EPA-The Inside Story: A Guide to Indoor Air Quality
Summary quotes and information from GreenGuard and the EPA--
“The US Environmental Protection Agency, the American Lung Association, the World Health Organization and other public health and environmental organizations view indoor air pollution as one of the greatest risks to Human Health. “
Indoor Air is 2-5 times more polluted than Outdoor Air and in some cases 100 times more polluted, than outdoor air.
Why is this problem?
"People spend 90 percent of their time indoors."
In fact the EPA estimates that
"the average person receives 72 percent of their chemical exposure at home, which means that very place most people consider safest paradoxically exposes them to the greatest amounts of potentially hazardous pollutants."
The EPA and Green Guard a third party test group notes...
There are FOUR contributors to poor indoor air quality
4. Poor Ventilation
1. Chemicals- including off gassing from furnishings, dry cleaning and chemical cleaners as well as in finishes like paint, wall paper, carpet and curtains....
a. Controlling the source…what you or the "cat dragged in" is a problem.
2. Mold- from moisture problems including damp basements, humid laundry rooms and bathrooms…
a. Controlling the moisture with proper ventilation
b. and dehumidifiers
3. Particulates- Airborne particulates can also come from dirt and dust that are tracked in from outdoors…
a. Installing walk-off mats at doorways and cleaning them regularly.
b. Changing air filters regularly
c. Using a vacuum with a Hepa filter are all good strategies to limit these pollutants.
4. Poor Ventilation—
a. With the new standards for air tight construction, it is even more important to have ventilation systems that are designed to bring in fresh air.
b. Most ventilation systems are designed to bring in very little outdoor air and instead re-circulate the indoor air that has already been heated or cooled as an effective way to minimize energy costs; it can have a negative impact on the indoor air quality.
My two cents... You may hear things like open your window from the EPA if you are painting, and the US Green Building's LEED certification for buildings has a highly controversial flushing system that recommends blowing large quantities of air into your building to "flush out" all the toxic off gassing...well, if you really want to get technical, if you live near the water, or in a humid area, the moisture that gets pulled into the room takes you back to #2 Mold issues….And if you have allergies and it is Pollen or Hay fever season you may want to make considerations on a case by case, region by region bases but...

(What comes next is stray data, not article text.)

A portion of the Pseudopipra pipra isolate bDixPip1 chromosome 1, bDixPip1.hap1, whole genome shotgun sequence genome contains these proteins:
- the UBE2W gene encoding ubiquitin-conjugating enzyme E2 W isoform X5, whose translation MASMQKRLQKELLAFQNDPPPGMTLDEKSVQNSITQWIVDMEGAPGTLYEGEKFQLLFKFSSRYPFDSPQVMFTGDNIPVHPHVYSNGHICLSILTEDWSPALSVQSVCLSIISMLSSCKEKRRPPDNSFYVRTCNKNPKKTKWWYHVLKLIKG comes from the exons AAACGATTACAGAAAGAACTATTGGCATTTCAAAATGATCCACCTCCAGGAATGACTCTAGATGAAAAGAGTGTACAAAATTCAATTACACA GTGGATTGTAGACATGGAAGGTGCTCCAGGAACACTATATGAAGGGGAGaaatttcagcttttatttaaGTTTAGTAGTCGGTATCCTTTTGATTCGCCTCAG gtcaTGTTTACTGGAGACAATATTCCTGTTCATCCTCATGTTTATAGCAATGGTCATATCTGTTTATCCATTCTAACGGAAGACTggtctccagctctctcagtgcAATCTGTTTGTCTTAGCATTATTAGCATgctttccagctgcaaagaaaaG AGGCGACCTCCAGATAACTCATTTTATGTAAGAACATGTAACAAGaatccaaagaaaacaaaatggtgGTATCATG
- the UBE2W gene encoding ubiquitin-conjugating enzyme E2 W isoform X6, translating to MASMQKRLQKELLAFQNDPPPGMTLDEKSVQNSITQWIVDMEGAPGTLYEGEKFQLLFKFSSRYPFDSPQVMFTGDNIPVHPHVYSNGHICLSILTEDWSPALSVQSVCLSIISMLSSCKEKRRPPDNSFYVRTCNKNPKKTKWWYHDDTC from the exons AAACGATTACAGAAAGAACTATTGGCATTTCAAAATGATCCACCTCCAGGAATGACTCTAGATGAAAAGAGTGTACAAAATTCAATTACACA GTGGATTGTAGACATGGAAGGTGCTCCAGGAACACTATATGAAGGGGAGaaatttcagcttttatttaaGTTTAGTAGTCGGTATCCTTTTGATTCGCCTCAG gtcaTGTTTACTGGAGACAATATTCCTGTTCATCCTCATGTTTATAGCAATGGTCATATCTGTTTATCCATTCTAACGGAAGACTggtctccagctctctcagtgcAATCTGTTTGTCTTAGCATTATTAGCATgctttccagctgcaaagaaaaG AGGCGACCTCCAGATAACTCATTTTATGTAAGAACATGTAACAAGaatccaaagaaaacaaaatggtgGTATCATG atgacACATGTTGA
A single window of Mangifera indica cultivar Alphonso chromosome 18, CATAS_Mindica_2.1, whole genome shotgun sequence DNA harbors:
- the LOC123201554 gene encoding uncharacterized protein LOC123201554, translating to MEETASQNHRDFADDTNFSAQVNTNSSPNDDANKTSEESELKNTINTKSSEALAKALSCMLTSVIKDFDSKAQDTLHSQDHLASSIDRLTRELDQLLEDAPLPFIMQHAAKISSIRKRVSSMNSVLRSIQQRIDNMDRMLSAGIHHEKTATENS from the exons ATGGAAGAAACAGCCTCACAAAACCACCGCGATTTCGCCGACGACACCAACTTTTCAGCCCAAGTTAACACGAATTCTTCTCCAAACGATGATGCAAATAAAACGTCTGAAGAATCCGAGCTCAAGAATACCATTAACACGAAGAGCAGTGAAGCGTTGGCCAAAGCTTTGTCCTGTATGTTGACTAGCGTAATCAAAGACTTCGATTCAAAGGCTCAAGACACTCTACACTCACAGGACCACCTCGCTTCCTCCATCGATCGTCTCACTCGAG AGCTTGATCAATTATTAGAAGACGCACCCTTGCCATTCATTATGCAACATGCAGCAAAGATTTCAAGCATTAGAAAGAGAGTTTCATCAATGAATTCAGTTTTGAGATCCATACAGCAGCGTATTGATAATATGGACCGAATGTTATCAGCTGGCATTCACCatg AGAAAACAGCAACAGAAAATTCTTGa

Please do not let this information paralyze you...
The #1 Strategy for controlling IAQ is...
Source Control-- reduce indoor air pollution and limit chemical exposure by not bringing it into your space in the first place.
1. Take off your shoes so you don't track particulates into the home.
2. When you are Buying Products--furnishings, clothing, dry cleaning, detergents and cleaning products, think about the off gassing or VOC’s.
3. Maintain Heating and Air Conditioning Equipment--Change those filters on a regular bases.
To get past the green washing of low and no VOC’s check to see if the product has been given the GREENGUARD Certified for low chemical emissions. Green Guard is a third party testing company that certifies products and their Greeness if you will. Some paints claim to be no VOC, however, the tinting added when you choose the colors are not in some cases only the base is No VOC. GREEGUARD has an amazing online Product Guide and all of these tips to improve IAQ listed on their website. http://www.greenguard.org/quickSearch.aspx
Additionally, Consumer Report Greener Choices Website is also very useful Listing information regarding Products. http://www.greenerchoices.org/home.cfm
Get outside and get some fresh air. Take in deep breaths. You will feel better....just remember to wear your sunscreen :)